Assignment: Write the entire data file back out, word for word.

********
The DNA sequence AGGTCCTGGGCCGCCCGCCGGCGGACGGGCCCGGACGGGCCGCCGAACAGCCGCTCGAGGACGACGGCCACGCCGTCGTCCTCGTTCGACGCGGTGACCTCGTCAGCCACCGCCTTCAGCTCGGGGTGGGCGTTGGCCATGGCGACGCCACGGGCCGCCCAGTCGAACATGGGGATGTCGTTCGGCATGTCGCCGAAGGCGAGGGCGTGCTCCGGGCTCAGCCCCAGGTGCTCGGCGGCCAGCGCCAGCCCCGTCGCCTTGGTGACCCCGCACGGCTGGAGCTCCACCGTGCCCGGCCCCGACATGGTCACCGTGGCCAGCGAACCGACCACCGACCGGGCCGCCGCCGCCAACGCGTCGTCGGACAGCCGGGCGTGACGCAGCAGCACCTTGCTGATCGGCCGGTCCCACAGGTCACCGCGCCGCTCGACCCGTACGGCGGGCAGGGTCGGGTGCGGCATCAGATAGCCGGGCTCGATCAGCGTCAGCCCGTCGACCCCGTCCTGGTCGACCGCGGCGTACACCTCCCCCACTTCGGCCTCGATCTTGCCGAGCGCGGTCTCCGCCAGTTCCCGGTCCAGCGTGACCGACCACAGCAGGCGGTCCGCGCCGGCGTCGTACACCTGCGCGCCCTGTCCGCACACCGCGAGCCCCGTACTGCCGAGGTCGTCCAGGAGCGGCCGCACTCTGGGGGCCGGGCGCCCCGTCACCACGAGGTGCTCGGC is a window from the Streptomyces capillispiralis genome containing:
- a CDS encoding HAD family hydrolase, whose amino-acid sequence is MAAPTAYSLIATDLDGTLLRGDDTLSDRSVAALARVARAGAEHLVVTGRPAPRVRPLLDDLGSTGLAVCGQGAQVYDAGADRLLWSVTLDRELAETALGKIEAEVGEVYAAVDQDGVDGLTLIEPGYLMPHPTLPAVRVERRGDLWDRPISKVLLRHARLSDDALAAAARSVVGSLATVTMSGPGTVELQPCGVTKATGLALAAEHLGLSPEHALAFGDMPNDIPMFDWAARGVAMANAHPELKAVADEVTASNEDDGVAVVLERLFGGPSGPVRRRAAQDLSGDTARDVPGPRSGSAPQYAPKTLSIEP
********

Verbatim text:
The DNA sequence AGGTCCTGGGCCGCCCGCCGGCGGACGGGCCCGGACGGGCCGCCGAACAGCCGCTCGAGGACGACGGCCACGCCGTCGTCCTCGTTCGACGCGGTGACCTCGTCAGCCACCGCCTTCAGCTCGGGGTGGGCGTTGGCCATGGCGACGCCACGGGCCGCCCAGTCGAACATGGGGATGTCGTTCGGCATGTCGCCGAAGGCGAGGGCGTGCTCCGGGCTCAGCCCCAGGTGCTCGGCGGCCAGCGCCAGCCCCGTCGCCTTGGTGACCCCGCACGGCTGGAGCTCCACCGTGCCCGGCCCCGACATGGTCACCGTGGCCAGCGAACCGACCACCGACCGGGCCGCCGCCGCCAACGCGTCGTCGGACAGCCGGGCGTGACGCAGCAGCACCTTGCTGATCGGCCGGTCCCACAGGTCACCGCGCCGCTCGACCCGTACGGCGGGCAGGGTCGGGTGCGGCATCAGATAGCCGGGCTCGATCAGCGTCAGCCCGTCGACCCCGTCCTGGTCGACCGCGGCGTACACCTCCCCCACTTCGGCCTCGATCTTGCCGAGCGCGGTCTCCGCCAGTTCCCGGTCCAGCGTGACCGACCACAGCAGGCGGTCCGCGCCGGCGTCGTACACCTGCGCGCCCTGTCCGCACACCGCGAGCCCCGTACTGCCGAGGTCGTCCAGGAGCGGCCGCACTCTGGGGGCCGGGCGCCCCGTCACCACGAGGTGCTCGGC is a window from the Streptomyces capillispiralis genome containing:
- a CDS encoding HAD family hydrolase, whose amino-acid sequence is MAAPTAYSLIATDLDGTLLRGDDTLSDRSVAALARVARAGAEHLVVTGRPAPRVRPLLDDLGSTGLAVCGQGAQVYDAGADRLLWSVTLDRELAETALGKIEAEVGEVYAAVDQDGVDGLTLIEPGYLMPHPTLPAVRVERRGDLWDRPISKVLLRHARLSDDALAAAARSVVGSLATVTMSGPGTVELQPCGVTKATGLALAAEHLGLSPEHALAFGDMPNDIPMFDWAARGVAMANAHPELKAVADEVTASNEDDGVAVVLERLFGGPSGPVRRRAAQDLSGDTARDVPGPRSGSAPQYAPKTLSIEP